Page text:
At the end of the 19th century, several forms of industrial development shaped Minnesota. In 1882, a hydroelectric power plant was built at Saint Anthony Falls, marking one of the first developments of hydroelectric power in the United States.[86] Iron mining began in northern Minnesota with the opening of the Soudan Mine in 1884. The Vermilion Range was surveyed and mapped by a party financed by Charlemagne Tower. Another mining town, Ely began with the foundation of the Chandler Mine in 1888. Soon after, the Mesabi Range was established when ore was found just under the surface of the ground in Mountain Iron. The Mesabi Range ultimately had much more ore than the Vermilion Range, and it was easy to extract because the ore was closer to the surface. As a result, open-pit mines became well-established on the Mesabi Range, with 111 mines operating by 1904. To ship the iron ore to refineries, railroads such as the Duluth, Missabe and Iron Range Railway were built from the iron ranges to Two Harbors and Duluth on Lake Superior. Large ore docks were used at these cities to load the iron ore onto ships for transport east on the Great Lakes. The mining industry helped to propel Duluth from a small town to a large, thriving city.[87] In 1904, iron was discovered in the Cuyuna Range in Crow Wing County. Between 1904 and 1984, when mining ceased, more than 106 million tons of ore were mined. Iron from the Cuyuna Range also contained significant proportions of manganese, increasing its value.[88]

Mayo Clinic[edit]

Statue of Dr. William Worrall Mayo near the Mayo Clinic in Rochester

William Worrall Mayo, the founder of the Mayo Clinic, emigrated from Salford, United Kingdom to the United States in 1846 and became a medical doctor in 1850. In 1863, Mayo moved to Rochester, followed by his family the next year.[89] In the summer of 1883, an F5 tornado struck, dubbed the 1883 Rochester tornado, causing a substantial number of deaths and injuries. Dr. W. W. Mayo worked with nuns from the Sisters of St. Francis to treat the survivors. After the disaster, Mother Alfred Moes and Mayo recognized the need for a hospital and joined to build the 27-bed Saint Marys Hospital which opened in 1889. The hospital, with over 1100 beds, is now part of the Mayo Clinic, which grew out of the practice of William Worrall Mayo and his sons, William James Mayo (1861–1939) and Charles Horace Mayo.[90] Henry Stanley Plummer joined the Mayo Brothers' practice in 1901. Plummer developed many of the systems of group practice which are universal around the world today in medicine and other fields, such as a single medical record and an interconnecting telephone system.[91]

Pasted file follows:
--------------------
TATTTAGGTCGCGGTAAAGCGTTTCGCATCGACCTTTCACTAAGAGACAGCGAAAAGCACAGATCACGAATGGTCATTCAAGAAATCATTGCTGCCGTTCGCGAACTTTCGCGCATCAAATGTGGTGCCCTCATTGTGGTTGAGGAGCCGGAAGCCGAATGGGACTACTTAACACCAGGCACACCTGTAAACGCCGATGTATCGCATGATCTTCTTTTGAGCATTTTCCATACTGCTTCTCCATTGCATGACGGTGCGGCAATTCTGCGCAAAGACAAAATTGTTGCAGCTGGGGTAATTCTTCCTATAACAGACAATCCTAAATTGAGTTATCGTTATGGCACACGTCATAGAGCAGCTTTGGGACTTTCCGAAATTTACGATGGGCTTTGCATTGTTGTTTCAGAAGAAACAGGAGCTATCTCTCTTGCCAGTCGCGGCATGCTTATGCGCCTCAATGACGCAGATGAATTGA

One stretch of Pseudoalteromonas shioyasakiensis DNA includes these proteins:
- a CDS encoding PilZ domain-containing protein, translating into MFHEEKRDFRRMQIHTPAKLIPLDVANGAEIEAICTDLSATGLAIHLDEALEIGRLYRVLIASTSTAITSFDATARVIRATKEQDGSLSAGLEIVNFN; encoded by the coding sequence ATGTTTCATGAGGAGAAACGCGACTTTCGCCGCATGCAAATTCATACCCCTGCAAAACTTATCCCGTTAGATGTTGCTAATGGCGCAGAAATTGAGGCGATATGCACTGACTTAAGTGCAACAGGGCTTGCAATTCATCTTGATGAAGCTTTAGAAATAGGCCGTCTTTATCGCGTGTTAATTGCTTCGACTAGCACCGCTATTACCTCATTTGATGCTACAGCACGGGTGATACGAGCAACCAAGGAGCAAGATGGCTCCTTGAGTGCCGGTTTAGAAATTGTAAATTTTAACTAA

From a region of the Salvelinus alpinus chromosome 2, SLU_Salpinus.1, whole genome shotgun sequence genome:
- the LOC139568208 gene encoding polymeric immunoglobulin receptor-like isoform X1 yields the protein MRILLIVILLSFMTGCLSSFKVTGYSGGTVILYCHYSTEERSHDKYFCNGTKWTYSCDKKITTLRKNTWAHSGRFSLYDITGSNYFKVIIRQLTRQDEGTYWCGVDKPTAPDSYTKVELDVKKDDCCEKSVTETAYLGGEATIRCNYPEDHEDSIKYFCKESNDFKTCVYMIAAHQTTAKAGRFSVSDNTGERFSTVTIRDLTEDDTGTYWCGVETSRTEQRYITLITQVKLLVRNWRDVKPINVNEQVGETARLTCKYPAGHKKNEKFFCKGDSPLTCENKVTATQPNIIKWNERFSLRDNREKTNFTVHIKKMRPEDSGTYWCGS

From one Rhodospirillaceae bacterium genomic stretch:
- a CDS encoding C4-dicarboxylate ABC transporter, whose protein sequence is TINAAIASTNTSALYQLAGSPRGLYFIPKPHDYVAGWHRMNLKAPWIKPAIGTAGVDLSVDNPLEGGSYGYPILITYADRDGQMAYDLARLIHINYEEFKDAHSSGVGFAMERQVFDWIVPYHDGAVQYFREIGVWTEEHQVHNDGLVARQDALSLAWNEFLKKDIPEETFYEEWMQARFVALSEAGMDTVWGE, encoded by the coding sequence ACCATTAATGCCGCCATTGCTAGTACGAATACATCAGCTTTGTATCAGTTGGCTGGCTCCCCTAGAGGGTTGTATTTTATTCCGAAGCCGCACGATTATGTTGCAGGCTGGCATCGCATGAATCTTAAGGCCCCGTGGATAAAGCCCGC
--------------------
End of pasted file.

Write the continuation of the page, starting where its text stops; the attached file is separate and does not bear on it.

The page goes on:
Urbanization and government[edit]

As a result of industrialization, the population became more concentrated into urban areas. By 1900, the Twin Cities were becoming a center of commerce, led by the Minneapolis Grain Exchange and the foundation of the Federal Reserve Bank with its ninth district in Minneapolis. Many of the businessmen who had made money in the railroad, flour milling, and logging industries lived in the Twin Cities and personified the gilded age. They started to donate money for cultural institutions such as the Minneapolis Symphony Orchestra (now the Minnesota Orchestra). The parks of Minneapolis, under the direction of Theodore Wirth became famous, and the new Minnesota State Capitol building and the Cathedral of Saint Paul attracted attention to Saint Paul.[92]

The role of government also grew during the early 20th century. In the rural areas, most people obtained food and manufactured goods from neighbors and other people they knew personally. As industry and commerce grew, goods such as food, materials, and medicines were no longer made by neighbors, but by large companies. In response, citizens called on their government for consumer protection, inspection of goods, and regulation of public utilities.[93] The growth of the automobile spurred calls to develop roads and to enforce traffic laws. The state officially started its trunk highway system in 1920, with the passage of the Babcock Amendment that established 70 Constitutional Routes around the state.[94] New regulation was necessary for banking and insurance. The safety of industrial workers and miners became an increasing concern, and brought about the workers' compensation system. Since government was getting more complex, citizens demanded more of a role in their government, and became more politically active.[95]

Minnesota in World War I[edit]

When the United States entered the Great war Minnesota's National Guard was activated for Federal service. To fill that void the State created the Minnesota Home Guard. Of note is the 16th Battalion. It was the first African American unit formed by the State of Minnesota.[96] Companies A, B, Hq, and band were formed in St. Paul while C and D Companies came from Minneapolis.[96] Because of the bigotry the men experienced at enlistment the men insisted their officers be black.[96] When the war ended the Home guard was disbanded, however there was community support for the 16th being incorporated into the National guard. Instead, in April 1919, the Minnesota Legislature approved the formation of the First Infantry Battalion of the Minnesota Militia.[96] It was segregated and not an official unit of the State Guard.[96]